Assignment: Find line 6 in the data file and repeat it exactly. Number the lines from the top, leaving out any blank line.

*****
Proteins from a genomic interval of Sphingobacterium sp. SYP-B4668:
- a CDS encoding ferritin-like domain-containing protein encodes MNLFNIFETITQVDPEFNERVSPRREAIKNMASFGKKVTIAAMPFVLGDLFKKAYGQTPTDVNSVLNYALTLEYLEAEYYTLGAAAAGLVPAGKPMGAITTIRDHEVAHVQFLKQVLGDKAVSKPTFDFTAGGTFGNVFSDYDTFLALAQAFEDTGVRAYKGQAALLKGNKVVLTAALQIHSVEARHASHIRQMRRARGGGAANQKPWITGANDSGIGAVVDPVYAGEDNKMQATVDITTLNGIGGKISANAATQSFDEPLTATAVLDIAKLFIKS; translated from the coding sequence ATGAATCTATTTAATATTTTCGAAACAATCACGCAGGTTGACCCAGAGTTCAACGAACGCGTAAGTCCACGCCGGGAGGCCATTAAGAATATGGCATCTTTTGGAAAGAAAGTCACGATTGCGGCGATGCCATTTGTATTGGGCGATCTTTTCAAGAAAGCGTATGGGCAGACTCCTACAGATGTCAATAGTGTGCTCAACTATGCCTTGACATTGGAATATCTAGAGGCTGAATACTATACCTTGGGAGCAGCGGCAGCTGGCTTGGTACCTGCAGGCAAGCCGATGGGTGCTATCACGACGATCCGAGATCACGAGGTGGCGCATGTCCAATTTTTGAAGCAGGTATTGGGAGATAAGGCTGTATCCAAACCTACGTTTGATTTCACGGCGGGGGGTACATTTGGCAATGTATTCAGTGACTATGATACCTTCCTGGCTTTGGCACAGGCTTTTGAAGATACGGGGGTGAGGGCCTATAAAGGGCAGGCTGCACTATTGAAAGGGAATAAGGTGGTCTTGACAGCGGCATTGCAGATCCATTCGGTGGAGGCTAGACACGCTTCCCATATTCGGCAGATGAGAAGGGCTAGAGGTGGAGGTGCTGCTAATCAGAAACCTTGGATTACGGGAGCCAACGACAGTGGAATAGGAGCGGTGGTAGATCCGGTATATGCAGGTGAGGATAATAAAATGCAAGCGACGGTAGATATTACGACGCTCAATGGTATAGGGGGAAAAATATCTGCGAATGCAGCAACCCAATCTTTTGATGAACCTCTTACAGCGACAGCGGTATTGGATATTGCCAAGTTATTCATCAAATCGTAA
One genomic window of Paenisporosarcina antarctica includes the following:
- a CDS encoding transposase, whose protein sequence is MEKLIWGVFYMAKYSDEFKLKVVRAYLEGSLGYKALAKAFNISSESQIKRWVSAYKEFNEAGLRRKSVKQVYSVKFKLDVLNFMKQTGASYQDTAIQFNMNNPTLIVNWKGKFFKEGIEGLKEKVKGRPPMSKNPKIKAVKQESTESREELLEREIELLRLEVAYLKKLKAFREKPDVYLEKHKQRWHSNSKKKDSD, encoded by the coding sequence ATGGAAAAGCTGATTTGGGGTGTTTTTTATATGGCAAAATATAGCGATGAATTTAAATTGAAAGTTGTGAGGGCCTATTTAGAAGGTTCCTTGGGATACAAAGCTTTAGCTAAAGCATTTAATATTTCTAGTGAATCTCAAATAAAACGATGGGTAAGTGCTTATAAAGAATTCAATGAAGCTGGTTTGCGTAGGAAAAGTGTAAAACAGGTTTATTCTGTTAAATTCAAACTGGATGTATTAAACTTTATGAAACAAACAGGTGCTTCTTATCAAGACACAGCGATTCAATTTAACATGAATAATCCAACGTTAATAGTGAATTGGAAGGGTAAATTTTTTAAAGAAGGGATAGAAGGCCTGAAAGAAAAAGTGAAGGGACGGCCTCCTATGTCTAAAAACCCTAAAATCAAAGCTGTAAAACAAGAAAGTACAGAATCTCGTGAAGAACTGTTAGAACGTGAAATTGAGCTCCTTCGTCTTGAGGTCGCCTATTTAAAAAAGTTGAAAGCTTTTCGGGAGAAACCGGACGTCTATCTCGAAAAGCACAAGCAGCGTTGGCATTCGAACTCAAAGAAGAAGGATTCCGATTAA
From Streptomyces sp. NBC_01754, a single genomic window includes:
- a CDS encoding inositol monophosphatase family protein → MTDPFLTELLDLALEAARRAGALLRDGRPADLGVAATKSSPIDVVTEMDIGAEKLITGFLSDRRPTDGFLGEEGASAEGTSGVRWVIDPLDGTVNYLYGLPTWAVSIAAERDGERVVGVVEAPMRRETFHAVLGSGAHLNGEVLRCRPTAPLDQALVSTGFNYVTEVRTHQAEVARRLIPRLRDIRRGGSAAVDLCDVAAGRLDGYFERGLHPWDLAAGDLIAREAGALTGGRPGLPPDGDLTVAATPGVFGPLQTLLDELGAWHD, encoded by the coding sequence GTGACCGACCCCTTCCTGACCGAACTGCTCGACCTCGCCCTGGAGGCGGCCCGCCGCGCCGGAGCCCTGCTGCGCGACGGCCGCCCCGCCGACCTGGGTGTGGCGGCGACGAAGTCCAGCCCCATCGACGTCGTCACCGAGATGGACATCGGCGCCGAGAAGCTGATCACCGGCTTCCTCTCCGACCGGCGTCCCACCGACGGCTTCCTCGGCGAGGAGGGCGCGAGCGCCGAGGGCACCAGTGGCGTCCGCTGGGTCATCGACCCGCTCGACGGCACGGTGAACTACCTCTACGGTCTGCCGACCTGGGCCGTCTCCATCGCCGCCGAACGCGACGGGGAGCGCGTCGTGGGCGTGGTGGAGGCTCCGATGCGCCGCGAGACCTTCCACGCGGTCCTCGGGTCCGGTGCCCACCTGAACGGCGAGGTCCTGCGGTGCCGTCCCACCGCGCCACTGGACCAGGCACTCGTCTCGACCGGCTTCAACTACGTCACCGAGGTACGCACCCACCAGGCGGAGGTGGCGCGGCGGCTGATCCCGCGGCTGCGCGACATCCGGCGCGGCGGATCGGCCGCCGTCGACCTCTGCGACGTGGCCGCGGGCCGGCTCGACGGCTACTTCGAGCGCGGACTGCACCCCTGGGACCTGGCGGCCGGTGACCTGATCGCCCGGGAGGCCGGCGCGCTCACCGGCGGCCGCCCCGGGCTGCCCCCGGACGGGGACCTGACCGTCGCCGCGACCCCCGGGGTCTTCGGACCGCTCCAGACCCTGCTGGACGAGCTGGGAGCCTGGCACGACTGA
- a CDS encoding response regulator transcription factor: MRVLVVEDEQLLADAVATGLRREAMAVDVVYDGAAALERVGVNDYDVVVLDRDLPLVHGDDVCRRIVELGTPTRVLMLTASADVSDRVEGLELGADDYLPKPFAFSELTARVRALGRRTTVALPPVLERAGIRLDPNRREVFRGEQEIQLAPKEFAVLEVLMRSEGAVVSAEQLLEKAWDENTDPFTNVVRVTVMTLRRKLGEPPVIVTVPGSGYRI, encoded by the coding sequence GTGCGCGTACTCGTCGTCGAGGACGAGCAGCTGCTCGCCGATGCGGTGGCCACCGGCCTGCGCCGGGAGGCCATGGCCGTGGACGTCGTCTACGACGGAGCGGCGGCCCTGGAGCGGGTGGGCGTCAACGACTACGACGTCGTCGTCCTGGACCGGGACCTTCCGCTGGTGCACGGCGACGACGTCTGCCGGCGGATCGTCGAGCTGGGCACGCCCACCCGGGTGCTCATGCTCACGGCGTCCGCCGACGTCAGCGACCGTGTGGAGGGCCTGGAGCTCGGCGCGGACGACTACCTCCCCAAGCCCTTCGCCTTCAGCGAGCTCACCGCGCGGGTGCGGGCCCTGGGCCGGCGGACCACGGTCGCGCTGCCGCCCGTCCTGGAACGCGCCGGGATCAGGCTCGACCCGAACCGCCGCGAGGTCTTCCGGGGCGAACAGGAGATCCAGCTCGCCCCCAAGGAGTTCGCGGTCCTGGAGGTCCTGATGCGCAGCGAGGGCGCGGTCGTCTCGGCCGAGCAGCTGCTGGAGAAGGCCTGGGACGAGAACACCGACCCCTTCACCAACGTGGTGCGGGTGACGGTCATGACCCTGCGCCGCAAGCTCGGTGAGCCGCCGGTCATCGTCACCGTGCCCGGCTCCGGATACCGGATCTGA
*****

- a CDS encoding inositol monophosphatase family protein → MTDPFLTELLDLALEAARRAGALLRDGRPADLGVAATKSSPIDVVTEMDIGAEKLITGFLSDRRPTDGFLGEEGASAEGTSGVRWVIDPLDGTVNYLYGLPTWAVSIAAERDGERVVGVVEAPMRRETFHAVLGSGAHLNGEVLRCRPTAPLDQALVSTGFNYVTEVRTHQAEVARRLIPRLRDIRRGGSAAVDLCDVAAGRLDGYFERGLHPWDLAAGDLIAREAGALTGGRPGLPPDGDLTVAATPGVFGPLQTLLDELGAWHD, encoded by the coding sequence GTGACCGACCCCTTCCTGACCGAACTGCTCGACCTCGCCCTGGAGGCGGCCCGCCGCGCCGGAGCCCTGCTGCGCGACGGCCGCCCCGCCGACCTGGGTGTGGCGGCGACGAAGTCCAGCCCCATCGACGTCGTCACCGAGATGGACATCGGCGCCGAGAAGCTGATCACCGGCTTCCTCTCCGACCGGCGTCCCACCGACGGCTTCCTCGGCGAGGAGGGCGCGAGCGCCGAGGGCACCAGTGGCGTCCGCTGGGTCATCGACCCGCTCGACGGCACGGTGAACTACCTCTACGGTCTGCCGACCTGGGCCGTCTCCATCGCCGCCGAACGCGACGGGGAGCGCGTCGTGGGCGTGGTGGAGGCTCCGATGCGCCGCGAGACCTTCCACGCGGTCCTCGGGTCCGGTGCCCACCTGAACGGCGAGGTCCTGCGGTGCCGTCCCACCGCGCCACTGGACCAGGCACTCGTCTCGACCGGCTTCAACTACGTCACCGAGGTACGCACCCACCAGGCGGAGGTGGCGCGGCGGCTGATCCCGCGGCTGCGCGACATCCGGCGCGGCGGATCGGCCGCCGTCGACCTCTGCGACGTGGCCGCGGGCCGGCTCGACGGCTACTTCGAGCGCGGACTGCACCCCTGGGACCTGGCGGCCGGTGACCTGATCGCCCGGGAGGCCGGCGCGCTCACCGGCGGCCGCCCCGGGCTGCCCCCGGACGGGGACCTGACCGTCGCCGCGACCCCCGGGGTCTTCGGACCGCTCCAGACCCTGCTGGACGAGCTGGGAGCCTGGCACGACTGA